I’ve captured a lot of deep sky astrophotography targets from the northern hemisphere, but I’m usually in too deep to capture an entire region of space at once. Here is a short list of great astrophotography targets to shoot at 135mm with this lens:

  • Orion’s Belt (Including the Horsehead Nebula, Orion Nebula, and M78
  • The Witch Head Nebula including Rigel in Orion (Careful with star reflection!)
  • The Rosette Nebula and Surrounding Nebulosity
  • Cygnus, including the North America Nebula and Pelican Nebula
  • The Sadr Region in Cygnus including the Crescent Nebula
  • The Blue Horsehead Nebula in Scorpius
  • The Rho Ophiuchi Cloud Complex in the constellation Ophiuchus

Below, is an incredible example of the types of projects possible with the Rokinon 135mm F/2.0 lens. The following image was captured by Eric Cauble using the Samyang branded version of this lens. 

astrophotography example image

The Sadr Region in Cygnus, including the Crescent Nebula by Eric Cauble. 

Since Eric was so generous to share his images with me, I had to include his photo of the Rho Ophiuchi cloud complex as well. This photo was captured with the Samyang 135mm F/2 lens using a UV/IR cut filter and a QHY168C dedicated astronomy camera.

Rho Ophiuchi Cloud Complex

The Rho Ophiuchi Cloud Complex by Eric Cauble using the Samyang 135mm F/2 lens. See full-size version on Astrobin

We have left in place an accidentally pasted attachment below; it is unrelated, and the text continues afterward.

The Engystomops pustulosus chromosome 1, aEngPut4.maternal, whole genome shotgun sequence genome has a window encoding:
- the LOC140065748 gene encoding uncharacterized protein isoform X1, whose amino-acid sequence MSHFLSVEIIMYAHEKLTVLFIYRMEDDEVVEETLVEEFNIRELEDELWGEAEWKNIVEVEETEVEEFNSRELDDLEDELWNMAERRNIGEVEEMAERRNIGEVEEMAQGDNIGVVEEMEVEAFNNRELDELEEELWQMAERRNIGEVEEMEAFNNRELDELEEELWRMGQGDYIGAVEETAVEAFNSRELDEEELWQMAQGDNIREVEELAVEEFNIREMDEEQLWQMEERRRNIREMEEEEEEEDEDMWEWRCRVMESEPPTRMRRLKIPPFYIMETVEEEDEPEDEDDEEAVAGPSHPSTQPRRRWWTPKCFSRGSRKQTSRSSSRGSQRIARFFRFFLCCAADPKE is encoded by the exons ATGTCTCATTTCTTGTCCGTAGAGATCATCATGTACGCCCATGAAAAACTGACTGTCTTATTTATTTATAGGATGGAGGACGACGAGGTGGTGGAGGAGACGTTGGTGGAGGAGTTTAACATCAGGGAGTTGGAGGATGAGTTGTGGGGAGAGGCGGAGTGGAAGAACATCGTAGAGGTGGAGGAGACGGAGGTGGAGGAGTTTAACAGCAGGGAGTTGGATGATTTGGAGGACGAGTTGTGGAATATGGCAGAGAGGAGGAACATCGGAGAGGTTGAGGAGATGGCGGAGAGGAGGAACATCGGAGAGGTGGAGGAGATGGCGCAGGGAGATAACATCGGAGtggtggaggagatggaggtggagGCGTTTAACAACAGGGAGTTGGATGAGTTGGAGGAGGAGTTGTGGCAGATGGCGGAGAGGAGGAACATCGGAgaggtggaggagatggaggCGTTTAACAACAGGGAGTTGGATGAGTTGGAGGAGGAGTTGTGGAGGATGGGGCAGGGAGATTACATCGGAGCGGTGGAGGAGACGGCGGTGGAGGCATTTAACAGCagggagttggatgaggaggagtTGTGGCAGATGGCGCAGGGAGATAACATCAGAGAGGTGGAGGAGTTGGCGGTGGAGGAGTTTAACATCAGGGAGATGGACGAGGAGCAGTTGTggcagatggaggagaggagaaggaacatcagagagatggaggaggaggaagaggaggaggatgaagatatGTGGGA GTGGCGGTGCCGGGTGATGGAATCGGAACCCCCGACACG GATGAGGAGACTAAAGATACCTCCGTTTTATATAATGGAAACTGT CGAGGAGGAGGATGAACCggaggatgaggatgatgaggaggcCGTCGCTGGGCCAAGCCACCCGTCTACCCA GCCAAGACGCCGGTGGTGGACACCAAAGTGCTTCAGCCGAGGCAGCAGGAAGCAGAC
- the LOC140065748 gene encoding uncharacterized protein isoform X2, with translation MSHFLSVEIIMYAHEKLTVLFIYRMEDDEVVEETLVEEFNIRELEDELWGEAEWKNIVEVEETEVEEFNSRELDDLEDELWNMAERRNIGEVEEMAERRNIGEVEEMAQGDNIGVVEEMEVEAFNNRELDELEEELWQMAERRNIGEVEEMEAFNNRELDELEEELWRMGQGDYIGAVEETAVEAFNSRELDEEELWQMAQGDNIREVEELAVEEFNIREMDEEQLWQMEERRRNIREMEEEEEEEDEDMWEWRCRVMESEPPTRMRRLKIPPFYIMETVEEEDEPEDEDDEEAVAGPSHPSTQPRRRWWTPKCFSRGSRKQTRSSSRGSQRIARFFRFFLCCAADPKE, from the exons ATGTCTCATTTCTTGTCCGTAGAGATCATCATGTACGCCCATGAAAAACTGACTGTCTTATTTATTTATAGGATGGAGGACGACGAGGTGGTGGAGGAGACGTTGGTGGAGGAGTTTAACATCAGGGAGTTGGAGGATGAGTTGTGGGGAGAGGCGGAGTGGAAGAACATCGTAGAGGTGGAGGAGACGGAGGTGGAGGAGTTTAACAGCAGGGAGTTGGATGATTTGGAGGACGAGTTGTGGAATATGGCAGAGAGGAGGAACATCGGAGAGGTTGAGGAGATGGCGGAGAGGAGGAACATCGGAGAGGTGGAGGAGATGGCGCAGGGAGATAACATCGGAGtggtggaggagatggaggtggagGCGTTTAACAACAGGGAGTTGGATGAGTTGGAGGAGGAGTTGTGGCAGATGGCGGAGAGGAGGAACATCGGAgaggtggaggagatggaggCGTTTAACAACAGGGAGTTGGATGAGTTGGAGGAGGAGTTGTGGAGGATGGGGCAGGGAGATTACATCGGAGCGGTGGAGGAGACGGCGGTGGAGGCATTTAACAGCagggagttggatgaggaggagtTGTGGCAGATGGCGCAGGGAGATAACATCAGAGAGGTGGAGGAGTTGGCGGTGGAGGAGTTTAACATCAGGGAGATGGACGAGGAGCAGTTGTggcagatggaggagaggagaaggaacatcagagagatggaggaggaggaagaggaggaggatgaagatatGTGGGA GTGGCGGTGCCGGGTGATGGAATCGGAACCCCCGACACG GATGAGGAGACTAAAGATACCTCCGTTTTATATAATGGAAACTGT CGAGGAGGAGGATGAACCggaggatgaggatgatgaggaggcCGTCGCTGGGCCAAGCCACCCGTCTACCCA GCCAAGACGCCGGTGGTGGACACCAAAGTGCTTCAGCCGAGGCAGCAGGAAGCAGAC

Final Thoughts

With an effective focal length of roughly 216mm when coupled with a Canon crop sensor body, the field of view is nearly identical to the one you’d find on a full frame camera with a 200mm telephoto lens. That’s quite a jump from 135mm, so the camera body you use with this lens may change the types of targets you shoot. 

I can’t wait to try this lens out during the winter months on some wide field targets in Orion. The colder temperatures will make DSLR astrophotography much more practical, and there are plenty of great targets to choose from.

During the frigid months of winter, my motivation to spend over an hour setting up my complete deep sky imaging rig dwindles. However, stepping outside to polar align a small star tracker and attach a DSLR and lens is quick and painless. 

In these situations, a portable, wide-field imaging rig wins.

Star parties or dark sky excursions are another great time to use a camera lens in place of the telescope. Not only does it let you travel light, but impressive wide field projects are often more successful when captured under a dark sky. 

For those of you that like to “pixel-peep”, have a look at the single image frame captured using the Rokinon 135mm F/2.0 ED UMC at F/4. The image is a 90-second exposure at ISO 400 using a Canon EOS 60Da. The inset picture is a magnified view of the bottom right corner of the frame. 

star test

A single, 90-second exposure using the Rokinon 135mm F/2.0 ED UMC at F/4. 

I hope that this post has provided some practical insight into a popular camera lens for astrophotography. If experience has taught me anything, it’s that the practical, pain-free equipment that gets the most use under the stars. 

This lens is available on Amazon for most camera bodies. Make sure to select your camera mount when checking the price (Check current price). If you have pictures taken using the Rokinon 135mm F/2 lens, please feel free to share your results in the comments section (links to Astrobin, Flickr or your personal gallery are fine).